Unless a free trade agreement takes effect on 1 January 2021, the UK and the EU will switch to trading on WTO terms. That is an outcome both sides are desperate to avoid. It is almost too late to do so.
The Council and the European Parliament have to approve a trade agreement before it can come into force. Completing the required procedures is called ‘ratification’, and is what brings the agreement into force.
To avoid missing the New Year’s Day deadline, the Council might authorise provisional application of the agreement before it has been approved by the European Parliament.
This same device can be used to side-step any additional requirements for national parliaments to ratify the agreement.
Applying a trade agreement before it comes into force sounds like a suspicious lawyer’s trick, but international law, and the EU treaties, allow for precisely that.
EU ratification procedures would still have to run their course, and those procedures could still be blocked by national governments, directly elected members of the European Parliament, or national parliaments instructing governments not to vote for the deal in Council.
The first step on the EU side is for the Council to authorise signature of the trade agreement. Signature signals the intention of the EU to go forward; it does not ratify the agreement and bring it into force.
The Council will try to proceed by consensus, even if the contents of the agreement in strict law only require a qualified majority of national governments.
At this stage national governments could refuse to back the deal, and demand further negotiations.
One country to watch will be France: President Macron has issued strong warnings that French fishermen must not be sacrificed to ensure a trade deal with the UK.
National governments, not national parliaments, have a vote in the Council. But national parliaments will sometimes dictate which way national governments vote in Council on a trade agreement.
That is what happened in 2016, when Belgium’s Walloon regional parliament prevented the Belgian government from voting in the Council for signature of the EU-Canada trade agreement. The result was a delay in the Council vote, and further discussion of texts.
If a Brexit trade agreement survives a vote of the member states in Council, the President of the Council will sign the agreement on behalf of the EU.
But the agreement will need the approval of the European Parliament as well as the Council. Leaders of party groups have said that they will not vote for a deal if the UK goes ahead with plans to break its commitments on Northern Ireland. The approval of the European Parliament will not be a formality.
So tight is the schedule that there may not be time for the European Parliament to have its say before 1 January 2021. That could mean putting the new trade deal in place before it enters into force, and letting the European Parliament have its say later.
This would be legally possible. The Council could combine its decision to sign the trade agreement with a decision to give it provisional application. For this to work, the EU and the UK would have to agree, and insert a clause to that effect in the agreement itself.
Retrospective scrutiny by the European Parliament would not turn the exercise into a rubber stamp. Nor would there be an automatic no-deal if it thought some elements of the agreement should be renegotiated.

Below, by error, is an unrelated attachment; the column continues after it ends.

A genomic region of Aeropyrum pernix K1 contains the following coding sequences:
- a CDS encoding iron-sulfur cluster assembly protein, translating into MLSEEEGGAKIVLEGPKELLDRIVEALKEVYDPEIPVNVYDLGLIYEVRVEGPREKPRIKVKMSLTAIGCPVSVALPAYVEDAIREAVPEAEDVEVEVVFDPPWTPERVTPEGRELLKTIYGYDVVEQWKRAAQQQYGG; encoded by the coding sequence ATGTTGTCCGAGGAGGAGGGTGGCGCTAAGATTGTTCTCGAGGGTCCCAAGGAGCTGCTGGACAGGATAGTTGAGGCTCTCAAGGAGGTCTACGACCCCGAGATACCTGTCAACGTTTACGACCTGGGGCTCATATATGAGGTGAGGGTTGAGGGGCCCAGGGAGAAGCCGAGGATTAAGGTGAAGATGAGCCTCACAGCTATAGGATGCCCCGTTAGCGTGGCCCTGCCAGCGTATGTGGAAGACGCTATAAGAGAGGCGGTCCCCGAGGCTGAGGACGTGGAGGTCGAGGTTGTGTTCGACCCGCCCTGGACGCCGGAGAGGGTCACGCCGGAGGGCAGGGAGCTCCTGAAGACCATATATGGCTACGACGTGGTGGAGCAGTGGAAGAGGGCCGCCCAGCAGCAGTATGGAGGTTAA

The European Parliament could resolve that it was postponing a decision on whether or not to approve the deal until negotiators had had a chance to revisit certain of its provisions.
The agreement would continue to be applied until the outcome of any further negotiations was transmitted to the European Parliament. This may not be a likely scenario, but it is a possible one.
If the European Parliament consents to the Brexit trade deal, this could end the need for provisional application.
The Council could ‘conclude’ the agreement, complete the ratification process, and give it full legal force.
This will not be the case if the agreement is a ‘mixed agreement’, though.
National parliaments are always involved if a trade deal is a ‘mixed agreement’. Many trade agreements are mixed agreements, and others which are not are treated as mixed agreements, because national parliaments prefer to be involved if they can.
Most of the content of a typical trade agreement can be negotiated and concluded by the EU alone, without the involvement of national parliaments.
But there may be elements in a trade agreement which fall within the powers of the member states, as well as the EU.
Where these elements are involved, both the EU and the national parliaments of the member states ratify the agreement.
National parliaments may take years to get around to ratifying mixed agreements. The EU-Canada agreement, upon which the EU-UK trade agreement will be loosely modelled, has yet to be ratified by all national parliaments.
In fact, in July 2020, the parliament of Cyprus actually voted against ratifying this agreement. A number of other EU trade agreements have still not been ratified by all the national parliaments of member states.
Yet in practice, this does not cause problems. These agreements are given provisional application – as was the EU-Canada agreement in 2017.
Provisional application can ensure prompt application of all the classic elements of a trade deal, even if the application of relatively minor elements of the agreement is deferred pending ratification by national parliaments.
If the UK and the EU agree a trade deal, it is unlikely that any need for national parliamentary ratification will cause the core trade elements of the agreement to be blocked or delayed.
By Professor Derrick Wyatt, QC, Emeritus Professor of Law, University of Oxford, former barrister specialising in litigation before the EU Courts, Member of the International Academic Council of Fundacion Fide, an independent and non-partisan Spanish think-tank.